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willepj

Integrated/listen servers for singleplayer

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It sounds like you are trying to write one piece of common code, and either hiding the differences behind a layer of abstraction (e.g. your broadcast method, or the 'permissioned variable' system), or trying to use a bunch of if-checks to get it to do different things depending on whether it's a client or server. To me, both of these seem like code smells.

Given your example of setting a variable - that's already the wrong level of abstraction for the problem. If I'm running code that expects to be able to set a value and then it fails due to lack of permissions then I shouldn't have been running that code in the first place. Some systems will only run server-side. Some will only run client-side. And some will run on both sides, on common code and data. Rarely will any need to care 'where' they are.

 

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21 hours ago, Kylotan said:

It sounds like you are trying to write one piece of common code, and either hiding the differences behind a layer of abstraction (e.g. your broadcast method, or the 'permissioned variable' system), or trying to use a bunch of if-checks to get it to do different things depending on whether it's a client or server. To me, both of these seem like code smells.

Given your example of setting a variable - that's already the wrong level of abstraction for the problem. If I'm running code that expects to be able to set a value and then it fails due to lack of permissions then I shouldn't have been running that code in the first place. Some systems will only run server-side. Some will only run client-side. And some will run on both sides, on common code and data. Rarely will any need to care 'where' they are.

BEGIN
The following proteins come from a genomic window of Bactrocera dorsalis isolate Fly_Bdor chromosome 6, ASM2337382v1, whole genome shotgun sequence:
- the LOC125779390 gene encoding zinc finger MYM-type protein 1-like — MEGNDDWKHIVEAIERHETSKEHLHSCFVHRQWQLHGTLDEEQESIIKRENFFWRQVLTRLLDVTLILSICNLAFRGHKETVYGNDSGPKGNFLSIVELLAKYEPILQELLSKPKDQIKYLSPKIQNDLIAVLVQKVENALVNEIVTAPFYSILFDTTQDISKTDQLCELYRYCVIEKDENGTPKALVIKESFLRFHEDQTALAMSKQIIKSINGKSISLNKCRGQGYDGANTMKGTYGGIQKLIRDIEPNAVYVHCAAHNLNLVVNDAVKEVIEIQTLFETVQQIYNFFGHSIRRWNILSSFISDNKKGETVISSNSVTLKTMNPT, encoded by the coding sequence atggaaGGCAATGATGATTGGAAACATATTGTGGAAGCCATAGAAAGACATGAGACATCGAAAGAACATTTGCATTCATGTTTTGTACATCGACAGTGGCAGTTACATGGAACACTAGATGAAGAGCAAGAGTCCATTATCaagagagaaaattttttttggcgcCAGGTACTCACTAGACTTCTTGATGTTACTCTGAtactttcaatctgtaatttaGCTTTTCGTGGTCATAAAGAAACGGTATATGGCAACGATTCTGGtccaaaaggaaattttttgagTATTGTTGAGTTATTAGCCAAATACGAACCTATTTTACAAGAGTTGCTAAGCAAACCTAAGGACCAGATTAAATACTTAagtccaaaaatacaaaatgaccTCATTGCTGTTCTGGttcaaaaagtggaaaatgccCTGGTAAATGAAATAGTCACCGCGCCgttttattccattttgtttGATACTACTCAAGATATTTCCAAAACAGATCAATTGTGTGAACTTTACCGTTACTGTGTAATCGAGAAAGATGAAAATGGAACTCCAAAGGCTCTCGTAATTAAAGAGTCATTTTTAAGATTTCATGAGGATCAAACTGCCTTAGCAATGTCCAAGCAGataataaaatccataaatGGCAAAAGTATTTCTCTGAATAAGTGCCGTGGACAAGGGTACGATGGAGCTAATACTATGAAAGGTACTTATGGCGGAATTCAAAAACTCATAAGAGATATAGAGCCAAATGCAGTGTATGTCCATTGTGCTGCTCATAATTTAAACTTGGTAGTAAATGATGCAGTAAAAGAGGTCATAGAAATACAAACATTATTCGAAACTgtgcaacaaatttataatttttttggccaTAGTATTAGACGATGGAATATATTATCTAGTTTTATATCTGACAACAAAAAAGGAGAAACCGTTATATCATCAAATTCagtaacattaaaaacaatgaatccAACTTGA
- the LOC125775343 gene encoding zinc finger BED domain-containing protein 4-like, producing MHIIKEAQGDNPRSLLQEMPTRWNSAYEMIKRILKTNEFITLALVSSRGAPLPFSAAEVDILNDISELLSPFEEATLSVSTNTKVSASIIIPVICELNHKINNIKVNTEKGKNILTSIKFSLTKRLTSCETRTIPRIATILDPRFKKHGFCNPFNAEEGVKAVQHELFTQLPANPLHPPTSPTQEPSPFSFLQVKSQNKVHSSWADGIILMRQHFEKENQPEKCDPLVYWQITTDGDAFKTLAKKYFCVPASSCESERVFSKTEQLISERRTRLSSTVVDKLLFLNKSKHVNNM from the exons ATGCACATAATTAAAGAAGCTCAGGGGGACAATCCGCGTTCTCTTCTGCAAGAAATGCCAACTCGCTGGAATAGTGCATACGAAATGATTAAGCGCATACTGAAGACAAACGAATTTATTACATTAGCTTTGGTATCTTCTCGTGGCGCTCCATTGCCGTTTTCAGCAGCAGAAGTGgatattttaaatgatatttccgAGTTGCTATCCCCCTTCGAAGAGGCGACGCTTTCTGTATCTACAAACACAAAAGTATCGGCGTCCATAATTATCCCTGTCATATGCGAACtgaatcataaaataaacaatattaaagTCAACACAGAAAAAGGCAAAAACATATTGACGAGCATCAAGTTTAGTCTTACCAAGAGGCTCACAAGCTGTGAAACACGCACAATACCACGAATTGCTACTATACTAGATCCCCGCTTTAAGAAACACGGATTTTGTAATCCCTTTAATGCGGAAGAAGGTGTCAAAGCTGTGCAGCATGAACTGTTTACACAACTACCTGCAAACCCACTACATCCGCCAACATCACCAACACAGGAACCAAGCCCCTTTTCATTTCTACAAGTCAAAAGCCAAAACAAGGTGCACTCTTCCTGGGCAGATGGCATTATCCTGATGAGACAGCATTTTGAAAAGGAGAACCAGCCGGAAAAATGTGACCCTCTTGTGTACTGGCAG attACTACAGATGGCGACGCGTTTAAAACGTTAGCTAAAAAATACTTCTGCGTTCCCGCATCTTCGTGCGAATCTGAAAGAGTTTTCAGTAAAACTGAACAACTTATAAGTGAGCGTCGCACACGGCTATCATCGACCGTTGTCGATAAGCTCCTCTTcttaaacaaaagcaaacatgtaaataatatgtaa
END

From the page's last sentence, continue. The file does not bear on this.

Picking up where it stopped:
Thank you very much. I now realise what mistakes I've been making.

In the Console class (which is common code) I've replaced variable.setValue(value) with user.setVariable(variable, value). user is an argument that is passed to the Console.run(...) method. LocalUser will send a packet to the server if connected. ServerUser will set the variable. Same thing for commands - if the command is a server only command, LocalUser will send a packet and ServerUser will execute the command.

I've got a minor problem with weapons (as that is common code). On the client side, should I decrease the ammo count when firing? I'm thinking that I shouldn't as it is logic and so it should be server-side, right?

Firing is sent as part of the PlayerMovementPacket.

Once again, thank you for your help.

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Posted (edited)

I would say always send the "I want to fire my weapon" command to the server, even if the client thinks it can't fire right now, and do predict using up ammunition on the client. If something happens to desynchronise the client and server so much that your shot didn't actually happen, it's probably going to distract you from the fact that your ammo counter was momentarily wrong. You just need to make sure you can correct the client's view of the world later if the server disagrees with you.

Edited by OandO

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I think you need two counters for ammo -- one for "ammo count displayed to user" and one for "ammo count received by server."

The user would be quite surprised if they fired a bullet and didn't see a lower ammo count right away. Similarly, you shouldn't let the user fire too many shots just because the server is slow to respond, so when the user-display variable goes to 0, stop allowing fire.

You will likely also want a time-step-when-changed for each of them, and if you get a server update for ammo count at a time step higher than the last time you changed the display-value, then update the display value to the server value if they are different -- this will make sure that your display is "eventually consistent."

 

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